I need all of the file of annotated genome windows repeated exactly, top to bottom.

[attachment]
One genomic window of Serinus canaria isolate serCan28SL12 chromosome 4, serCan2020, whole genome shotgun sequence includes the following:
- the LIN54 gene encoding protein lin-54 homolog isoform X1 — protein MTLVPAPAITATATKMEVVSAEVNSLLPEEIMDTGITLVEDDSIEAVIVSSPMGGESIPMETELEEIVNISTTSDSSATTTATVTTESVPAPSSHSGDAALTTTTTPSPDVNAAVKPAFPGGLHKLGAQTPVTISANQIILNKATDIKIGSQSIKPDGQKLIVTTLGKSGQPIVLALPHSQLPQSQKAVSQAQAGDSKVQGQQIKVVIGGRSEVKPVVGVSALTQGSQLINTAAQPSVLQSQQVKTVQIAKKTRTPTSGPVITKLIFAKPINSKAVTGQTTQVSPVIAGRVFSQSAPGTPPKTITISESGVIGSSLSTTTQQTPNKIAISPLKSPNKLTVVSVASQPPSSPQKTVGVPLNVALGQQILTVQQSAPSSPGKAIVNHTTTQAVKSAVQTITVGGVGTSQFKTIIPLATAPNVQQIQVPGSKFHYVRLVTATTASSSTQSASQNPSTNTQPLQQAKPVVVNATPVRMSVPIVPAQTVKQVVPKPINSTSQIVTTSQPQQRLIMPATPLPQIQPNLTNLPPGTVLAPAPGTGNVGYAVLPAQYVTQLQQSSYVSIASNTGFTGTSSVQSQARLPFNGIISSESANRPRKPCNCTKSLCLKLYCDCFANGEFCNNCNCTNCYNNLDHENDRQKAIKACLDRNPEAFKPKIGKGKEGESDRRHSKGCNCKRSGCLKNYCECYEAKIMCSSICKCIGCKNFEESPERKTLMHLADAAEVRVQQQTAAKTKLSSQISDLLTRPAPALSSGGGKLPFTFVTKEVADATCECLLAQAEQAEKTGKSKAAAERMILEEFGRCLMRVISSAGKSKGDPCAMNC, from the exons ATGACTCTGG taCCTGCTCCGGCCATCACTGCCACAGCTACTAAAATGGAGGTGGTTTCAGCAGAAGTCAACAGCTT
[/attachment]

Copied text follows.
One genomic window of Serinus canaria isolate serCan28SL12 chromosome 4, serCan2020, whole genome shotgun sequence includes the following:
- the LIN54 gene encoding protein lin-54 homolog isoform X1 — protein MTLVPAPAITATATKMEVVSAEVNSLLPEEIMDTGITLVEDDSIEAVIVSSPMGGESIPMETELEEIVNISTTSDSSATTTATVTTESVPAPSSHSGDAALTTTTTPSPDVNAAVKPAFPGGLHKLGAQTPVTISANQIILNKATDIKIGSQSIKPDGQKLIVTTLGKSGQPIVLALPHSQLPQSQKAVSQAQAGDSKVQGQQIKVVIGGRSEVKPVVGVSALTQGSQLINTAAQPSVLQSQQVKTVQIAKKTRTPTSGPVITKLIFAKPINSKAVTGQTTQVSPVIAGRVFSQSAPGTPPKTITISESGVIGSSLSTTTQQTPNKIAISPLKSPNKLTVVSVASQPPSSPQKTVGVPLNVALGQQILTVQQSAPSSPGKAIVNHTTTQAVKSAVQTITVGGVGTSQFKTIIPLATAPNVQQIQVPGSKFHYVRLVTATTASSSTQSASQNPSTNTQPLQQAKPVVVNATPVRMSVPIVPAQTVKQVVPKPINSTSQIVTTSQPQQRLIMPATPLPQIQPNLTNLPPGTVLAPAPGTGNVGYAVLPAQYVTQLQQSSYVSIASNTGFTGTSSVQSQARLPFNGIISSESANRPRKPCNCTKSLCLKLYCDCFANGEFCNNCNCTNCYNNLDHENDRQKAIKACLDRNPEAFKPKIGKGKEGESDRRHSKGCNCKRSGCLKNYCECYEAKIMCSSICKCIGCKNFEESPERKTLMHLADAAEVRVQQQTAAKTKLSSQISDLLTRPAPALSSGGGKLPFTFVTKEVADATCECLLAQAEQAEKTGKSKAAAERMILEEFGRCLMRVISSAGKSKGDPCAMNC, from the exons ATGACTCTGG taCCTGCTCCGGCCATCACTGCCACAGCTACTAAAATGGAGGTGGTTTCAGCAGAAGTCAACAGCTT